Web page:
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The Symptoms of Schizophrenia

By Edited Jul 10, 2016 0 0

Schizophrenia, a debilitating mental illness that effects all races and cultures, is defined by a number of symptoms that are widely categorized into three groups--negative, positive and cognitive symptoms. Schizophrenia is equally prevalent in men and women and occurs rarely in children. It is important to understand the symptoms of schizophrenia to potentially recognize the disease in others.

Positive Symptoms

Positive symptoms are psychotic behaviors that are absent in healthy people and are fairly easy to detect. Symptoms include hallucinations, delusions, disorganized thinking and repetitious movement or catatonia. During a schizophrenic episode, the ill person may see or hear things that are not real or believe they are someone who they are not. They can also have difficulty thinking logically, make up nonsense words or lose a thought completely in mid-sentence.

Negative Symptoms

Negative symptoms are somewhat difficult to detect and are often misinterpreted as signs of depression. Common negative symptoms include loss of pleasure in daily life, the inability to complete tasks and speaking little even when forced into interaction. Some people with schizophrenia exhibit flat effect, which is characterized by a lack of facial expression and monotone manner of speech.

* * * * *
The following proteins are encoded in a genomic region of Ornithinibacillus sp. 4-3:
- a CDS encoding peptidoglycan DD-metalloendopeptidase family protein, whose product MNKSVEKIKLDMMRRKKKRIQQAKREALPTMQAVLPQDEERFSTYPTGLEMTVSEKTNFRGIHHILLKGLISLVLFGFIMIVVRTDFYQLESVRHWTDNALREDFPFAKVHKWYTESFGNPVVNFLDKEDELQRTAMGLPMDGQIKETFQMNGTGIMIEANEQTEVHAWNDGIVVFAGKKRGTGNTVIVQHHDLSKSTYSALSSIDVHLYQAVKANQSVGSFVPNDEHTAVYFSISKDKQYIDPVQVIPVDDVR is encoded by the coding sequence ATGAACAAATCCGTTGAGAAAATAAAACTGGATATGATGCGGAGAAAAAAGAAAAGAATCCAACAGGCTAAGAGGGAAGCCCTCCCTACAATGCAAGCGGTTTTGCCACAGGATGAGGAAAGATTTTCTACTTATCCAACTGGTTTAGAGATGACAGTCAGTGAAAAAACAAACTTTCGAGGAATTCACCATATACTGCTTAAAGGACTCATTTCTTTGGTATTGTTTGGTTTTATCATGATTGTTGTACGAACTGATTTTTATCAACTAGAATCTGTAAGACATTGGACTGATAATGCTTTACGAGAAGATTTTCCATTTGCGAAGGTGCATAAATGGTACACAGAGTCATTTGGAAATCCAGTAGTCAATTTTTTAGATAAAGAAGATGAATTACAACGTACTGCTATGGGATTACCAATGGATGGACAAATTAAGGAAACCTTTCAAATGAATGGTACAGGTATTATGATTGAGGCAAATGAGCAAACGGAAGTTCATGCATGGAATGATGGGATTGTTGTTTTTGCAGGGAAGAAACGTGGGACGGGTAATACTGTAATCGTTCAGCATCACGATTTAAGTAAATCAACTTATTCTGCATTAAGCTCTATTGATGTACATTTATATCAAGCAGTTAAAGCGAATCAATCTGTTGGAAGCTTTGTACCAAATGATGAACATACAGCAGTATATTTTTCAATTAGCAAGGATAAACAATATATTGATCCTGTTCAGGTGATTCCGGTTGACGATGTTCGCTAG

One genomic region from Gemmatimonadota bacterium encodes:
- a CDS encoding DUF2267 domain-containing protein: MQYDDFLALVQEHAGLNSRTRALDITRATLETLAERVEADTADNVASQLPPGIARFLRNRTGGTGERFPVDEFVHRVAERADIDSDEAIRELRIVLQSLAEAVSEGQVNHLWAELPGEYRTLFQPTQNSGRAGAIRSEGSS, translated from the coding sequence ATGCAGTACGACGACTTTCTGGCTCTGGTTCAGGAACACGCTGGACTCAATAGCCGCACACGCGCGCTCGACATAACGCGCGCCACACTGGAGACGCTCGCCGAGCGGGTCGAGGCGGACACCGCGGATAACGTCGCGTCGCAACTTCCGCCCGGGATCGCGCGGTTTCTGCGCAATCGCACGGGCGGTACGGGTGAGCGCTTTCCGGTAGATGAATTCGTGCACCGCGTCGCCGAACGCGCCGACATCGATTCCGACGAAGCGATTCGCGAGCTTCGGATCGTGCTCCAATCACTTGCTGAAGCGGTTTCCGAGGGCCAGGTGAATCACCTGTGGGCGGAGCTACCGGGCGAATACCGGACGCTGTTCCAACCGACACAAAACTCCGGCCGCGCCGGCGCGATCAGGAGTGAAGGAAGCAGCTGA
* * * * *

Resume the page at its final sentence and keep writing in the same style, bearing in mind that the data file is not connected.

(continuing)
Cognitive Symptoms

Cognitive symptoms, much like the negative symptoms, are subtle and difficult to distinguish from symptoms of depression. Common cognitive symptoms include problems with "working" memory, difficulty concentrating or paying attention and being unable to make executive decisions. The person might appear to be “scatter-brained”, suffering senility or muddled in their thinking.

Help is Available

If left untreated, schizophrenia will disrupt every facet of life to the extent that the people suffering from it might not be able to care for themselves. If you suspect someone you know might be suffering from symptoms of schizophrenia, urge them make an appointment for an evaluation with a licensed psychiatrist. Only a licensed professional has the ability to diagnose the disease and can recommend the proper combination of antipsychotic medication and psychotherapy to stabilize and treat the disorder.

There is no cure for schizophrenia, but medical research continues to shed light on the complexities of the disease in hopes of refining treatment and improving the quality of life for those who suffer from it.

Source(s): National Institutes of Health, Salvatore Vuono

Man thinking
Credit: Salvatore Vuono


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